The only point the EU is inflexible on is the freedom of movement clause. And even that isn't because EU bureaucrats care so much about the principle of the thing (they care about it, but they care a lot more about getting a deal done). It's because there would be no point in negotiating a deal that wouldn't get approved by national parliaments.

And a deal restricting the freedom of movement of EU citizens, be it in Switzerland or Britain, WILL NOT be approved by national parliaments. It cannot happen. If that's what Britain is counting on, forget it. There will be tons of flexibility on regulations (if the British ask for it...so far, I'm yet to hear a single specific regulation that Britain intends to get rid of when they leave the EU), but there will be no flexibility on the ONE thing the Leave campaign has been promising to get for its chauvinistic supporters: any kind of restrictions on freedom of movement.

There cannot be any flexibility on that, because the deal between the EU and Britain isn't worth anything if it's not approved by member states. The proposition to treat any EU citizens as second class citizens, in any part of the economic union, is a no go, in principle and in practice. No member state will agree to its own citizens being barred from a country that has full access to EU markets.

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5 hours ago, AlexL said:

I am not living in UK, I am Swiss citizen and I constantly voted against joining the EU. EU became a toxic organization which, in exchange to alowing ITS citizens to buy and sell in Switzerland, imposes to Switzerland to accept obligation in completely unrelated domains, the plain word for which is blackmail.

This sounds just like the logic of states rights, e.g. the supreme court ruling that -all- states must accept gay marriage is a violation of Alabama's "rights" and laws being imposed on them. It literally doesn't matter what the Swiss people say per se - it's not about rights of countries have, what matters is if the EU is doing things significantly oppressive. It's not, apparently. All it's doing really is operating exactly as a group of governments ought to operate, and likely -decreasing- the ease in which welfare-state policies are approved. You're welcome to cite -specific- policies, I'm not going to look for the alleged tyranny by the EU if it already sounds like hyperbole.

You make integration sound like it is obviously bad. But I've seen no explanation for why it is bad, except for states rights type arguments. A government isn't good or bad relative to it's size, it's relative to its ability to protect individual rights.  

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On 7/2/2016 at 0:13 AM, Nicky said:

I would prefer to have a logical conversation. You continue to argue using the same escape to the future fallacy, and I'm not going to acknowledge it anymore.

"Escape to the future fallacy"? Only if you omitted my explanation. But if you prefer to abandon, it is your right.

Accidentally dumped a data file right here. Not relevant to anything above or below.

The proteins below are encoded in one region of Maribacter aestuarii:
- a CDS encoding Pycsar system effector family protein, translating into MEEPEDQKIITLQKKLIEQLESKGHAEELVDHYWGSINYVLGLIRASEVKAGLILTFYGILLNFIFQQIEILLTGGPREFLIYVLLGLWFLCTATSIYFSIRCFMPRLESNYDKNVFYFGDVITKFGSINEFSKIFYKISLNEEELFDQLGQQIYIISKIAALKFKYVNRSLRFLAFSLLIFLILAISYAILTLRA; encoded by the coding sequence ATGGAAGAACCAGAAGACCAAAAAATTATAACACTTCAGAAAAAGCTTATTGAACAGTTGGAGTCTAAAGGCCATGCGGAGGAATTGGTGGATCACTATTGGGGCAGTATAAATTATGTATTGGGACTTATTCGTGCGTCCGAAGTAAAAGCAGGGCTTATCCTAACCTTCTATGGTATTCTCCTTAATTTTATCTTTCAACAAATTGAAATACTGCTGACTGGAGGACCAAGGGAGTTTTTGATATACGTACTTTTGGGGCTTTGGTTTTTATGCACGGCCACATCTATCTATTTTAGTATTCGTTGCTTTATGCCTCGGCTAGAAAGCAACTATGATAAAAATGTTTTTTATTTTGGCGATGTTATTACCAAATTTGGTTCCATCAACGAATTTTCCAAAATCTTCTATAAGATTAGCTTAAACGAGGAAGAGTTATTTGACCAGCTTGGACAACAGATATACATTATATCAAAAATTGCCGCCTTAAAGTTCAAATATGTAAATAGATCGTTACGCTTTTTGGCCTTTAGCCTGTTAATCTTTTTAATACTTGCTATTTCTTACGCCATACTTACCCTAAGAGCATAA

On 7/2/2016 at 0:41 AM, Nicky said:
On 7/1/2016 at 11:19 PM, AlexL said:

I am not living in UK, I am Swiss citizen and I constantly voted against joining the EU. EU became a toxic organization which, in exchange to alowing ITS citizens to buy and sell in Switzerland, imposes to Switzerland to accept obligation in completely unrelated domains, the plain word for which is blackmail.

The EU… has a mixed economic system. Switzerland does too. Switzerland denies its citizens' the right to …, to …, to … So let's keep things in perspective: the EU is no more toxic than your own country...

Now the above is truly a fallacy! The country in which I live is no better than the EU, therefore I am wrong!!

Forget Switzerland, it plays no role in the essence of my argument. And the essence is this: in exchange to allowing its own citizens to buy and sell in abroad, EU imposes to foreign countries obligation, including in completely unrelated domains. The plain word for this is blackmail. And EU holds hostage its own citizens. 

On 7/2/2016 at 2:22 AM, Eiuol said:

You make integration sound like it is obviously bad... A government [is] good or bad relative to its ability to protect individual rights.

No, I don't consider integration as necessarily bad. I consider it bad e.g. when it is imposed as a prerequisite for the right of people to trade between countries. And I consider it bad precisely because this violates individual rights.

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You're making it sound like Alex Jones is your namesake... Portraying the EU is a great evil worse than anything imaginable the UK or Switzerland does do, and a future integrated EU is even more tyranical. When really the EU is -at least- marginally better, if not lightyears better.

EU holds people hostage? This is hyperbole, bolded to make it like a trigger word for turning the discussion into an exchange of feeling. Okay, trade agreements strike you as REALLY bad, fine. But understand you need to make government-scale agreements to be able to make trade more attainable among countries with different laws and idealogical distance from a free society. The EU would at least enable trade. You've couched making agreements as some sort of opression, that either you get ALL things you want, or it's blackmail. So it starts to look like I'm arguing against an anarchist.